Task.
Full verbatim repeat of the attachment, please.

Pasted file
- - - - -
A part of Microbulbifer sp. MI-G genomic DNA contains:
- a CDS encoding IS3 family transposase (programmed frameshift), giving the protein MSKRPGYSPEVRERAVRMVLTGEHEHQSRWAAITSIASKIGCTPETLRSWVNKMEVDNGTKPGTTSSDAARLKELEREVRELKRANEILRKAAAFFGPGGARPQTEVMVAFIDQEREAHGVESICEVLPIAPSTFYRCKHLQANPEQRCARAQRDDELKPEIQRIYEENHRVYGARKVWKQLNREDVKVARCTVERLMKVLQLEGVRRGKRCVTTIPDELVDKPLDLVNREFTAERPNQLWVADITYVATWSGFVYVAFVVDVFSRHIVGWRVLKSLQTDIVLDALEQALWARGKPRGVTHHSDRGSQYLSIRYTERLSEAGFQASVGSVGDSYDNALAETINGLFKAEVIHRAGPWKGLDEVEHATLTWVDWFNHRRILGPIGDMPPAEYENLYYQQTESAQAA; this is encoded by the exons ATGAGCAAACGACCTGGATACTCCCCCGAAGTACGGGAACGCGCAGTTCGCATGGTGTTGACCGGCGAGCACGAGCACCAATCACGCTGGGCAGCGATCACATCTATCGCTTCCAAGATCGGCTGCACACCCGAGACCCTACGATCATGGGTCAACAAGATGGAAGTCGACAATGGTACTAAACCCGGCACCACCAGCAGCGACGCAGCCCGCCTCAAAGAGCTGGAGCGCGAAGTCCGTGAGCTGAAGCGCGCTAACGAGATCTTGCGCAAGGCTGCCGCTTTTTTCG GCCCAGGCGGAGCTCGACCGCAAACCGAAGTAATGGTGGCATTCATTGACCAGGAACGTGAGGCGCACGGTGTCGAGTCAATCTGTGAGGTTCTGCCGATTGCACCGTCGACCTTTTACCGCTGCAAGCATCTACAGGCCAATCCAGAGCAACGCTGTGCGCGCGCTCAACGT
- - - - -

A part of Microbulbifer sp. MI-G genomic DNA contains:
- a CDS encoding IS3 family transposase (programmed frameshift), giving the protein MSKRPGYSPEVRERAVRMVLTGEHEHQSRWAAITSIASKIGCTPETLRSWVNKMEVDNGTKPGTTSSDAARLKELEREVRELKRANEILRKAAAFFGPGGARPQTEVMVAFIDQEREAHGVESICEVLPIAPSTFYRCKHLQANPEQRCARAQRDDELKPEIQRIYEENHRVYGARKVWKQLNREDVKVARCTVERLMKVLQLEGVRRGKRCVTTIPDELVDKPLDLVNREFTAERPNQLWVADITYVATWSGFVYVAFVVDVFSRHIVGWRVLKSLQTDIVLDALEQALWARGKPRGVTHHSDRGSQYLSIRYTERLSEAGFQASVGSVGDSYDNALAETINGLFKAEVIHRAGPWKGLDEVEHATLTWVDWFNHRRILGPIGDMPPAEYENLYYQQTESAQAA; this is encoded by the exons ATGAGCAAACGACCTGGATACTCCCCCGAAGTACGGGAACGCGCAGTTCGCATGGTGTTGACCGGCGAGCACGAGCACCAATCACGCTGGGCAGCGATCACATCTATCGCTTCCAAGATCGGCTGCACACCCGAGACCCTACGATCATGGGTCAACAAGATGGAAGTCGACAATGGTACTAAACCCGGCACCACCAGCAGCGACGCAGCCCGCCTCAAAGAGCTGGAGCGCGAAGTCCGTGAGCTGAAGCGCGCTAACGAGATCTTGCGCAAGGCTGCCGCTTTTTTCG GCCCAGGCGGAGCTCGACCGCAAACCGAAGTAATGGTGGCATTCATTGACCAGGAACGTGAGGCGCACGGTGTCGAGTCAATCTGTGAGGTTCTGCCGATTGCACCGTCGACCTTTTACCGCTGCAAGCATCTACAGGCCAATCCAGAGCAACGCTGTGCGCGCGCTCAACGT